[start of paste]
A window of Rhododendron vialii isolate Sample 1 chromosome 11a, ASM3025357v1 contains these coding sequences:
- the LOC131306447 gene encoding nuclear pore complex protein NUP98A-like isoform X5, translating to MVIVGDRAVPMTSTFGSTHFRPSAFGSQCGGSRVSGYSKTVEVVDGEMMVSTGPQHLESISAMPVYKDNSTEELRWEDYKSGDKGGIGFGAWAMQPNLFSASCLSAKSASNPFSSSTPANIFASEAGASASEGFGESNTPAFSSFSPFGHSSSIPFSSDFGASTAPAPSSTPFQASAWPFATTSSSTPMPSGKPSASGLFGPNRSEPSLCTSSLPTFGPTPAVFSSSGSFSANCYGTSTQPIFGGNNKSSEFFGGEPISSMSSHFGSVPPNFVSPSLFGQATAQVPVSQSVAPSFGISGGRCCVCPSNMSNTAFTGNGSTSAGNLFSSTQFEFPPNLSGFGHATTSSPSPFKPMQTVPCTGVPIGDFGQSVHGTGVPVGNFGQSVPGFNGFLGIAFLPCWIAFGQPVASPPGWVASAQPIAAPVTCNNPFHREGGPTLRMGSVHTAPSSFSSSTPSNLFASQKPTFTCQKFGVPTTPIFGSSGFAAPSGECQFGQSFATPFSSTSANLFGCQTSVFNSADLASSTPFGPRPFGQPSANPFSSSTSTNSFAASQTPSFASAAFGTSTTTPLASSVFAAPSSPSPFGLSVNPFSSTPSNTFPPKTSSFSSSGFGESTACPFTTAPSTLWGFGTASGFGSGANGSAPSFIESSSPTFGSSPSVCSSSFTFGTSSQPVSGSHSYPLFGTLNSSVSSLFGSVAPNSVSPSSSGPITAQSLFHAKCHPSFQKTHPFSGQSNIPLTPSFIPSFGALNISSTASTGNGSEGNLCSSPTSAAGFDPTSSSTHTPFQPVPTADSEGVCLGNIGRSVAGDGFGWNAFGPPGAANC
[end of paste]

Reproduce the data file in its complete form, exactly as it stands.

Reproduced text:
A window of Rhododendron vialii isolate Sample 1 chromosome 11a, ASM3025357v1 contains these coding sequences:
- the LOC131306447 gene encoding nuclear pore complex protein NUP98A-like isoform X5, translating to MVIVGDRAVPMTSTFGSTHFRPSAFGSQCGGSRVSGYSKTVEVVDGEMMVSTGPQHLESISAMPVYKDNSTEELRWEDYKSGDKGGIGFGAWAMQPNLFSASCLSAKSASNPFSSSTPANIFASEAGASASEGFGESNTPAFSSFSPFGHSSSIPFSSDFGASTAPAPSSTPFQASAWPFATTSSSTPMPSGKPSASGLFGPNRSEPSLCTSSLPTFGPTPAVFSSSGSFSANCYGTSTQPIFGGNNKSSEFFGGEPISSMSSHFGSVPPNFVSPSLFGQATAQVPVSQSVAPSFGISGGRCCVCPSNMSNTAFTGNGSTSAGNLFSSTQFEFPPNLSGFGHATTSSPSPFKPMQTVPCTGVPIGDFGQSVHGTGVPVGNFGQSVPGFNGFLGIAFLPCWIAFGQPVASPPGWVASAQPIAAPVTCNNPFHREGGPTLRMGSVHTAPSSFSSSTPSNLFASQKPTFTCQKFGVPTTPIFGSSGFAAPSGECQFGQSFATPFSSTSANLFGCQTSVFNSADLASSTPFGPRPFGQPSANPFSSSTSTNSFAASQTPSFASAAFGTSTTTPLASSVFAAPSSPSPFGLSVNPFSSTPSNTFPPKTSSFSSSGFGESTACPFTTAPSTLWGFGTASGFGSGANGSAPSFIESSSPTFGSSPSVCSSSFTFGTSSQPVSGSHSYPLFGTLNSSVSSLFGSVAPNSVSPSSSGPITAQSLFHAKCHPSFQKTHPFSGQSNIPLTPSFIPSFGALNISSTASTGNGSEGNLCSSPTSAAGFDPTSSSTHTPFQPVPTADSEGVCLGNIGRSVAGDGFGWNAFGPPGAANC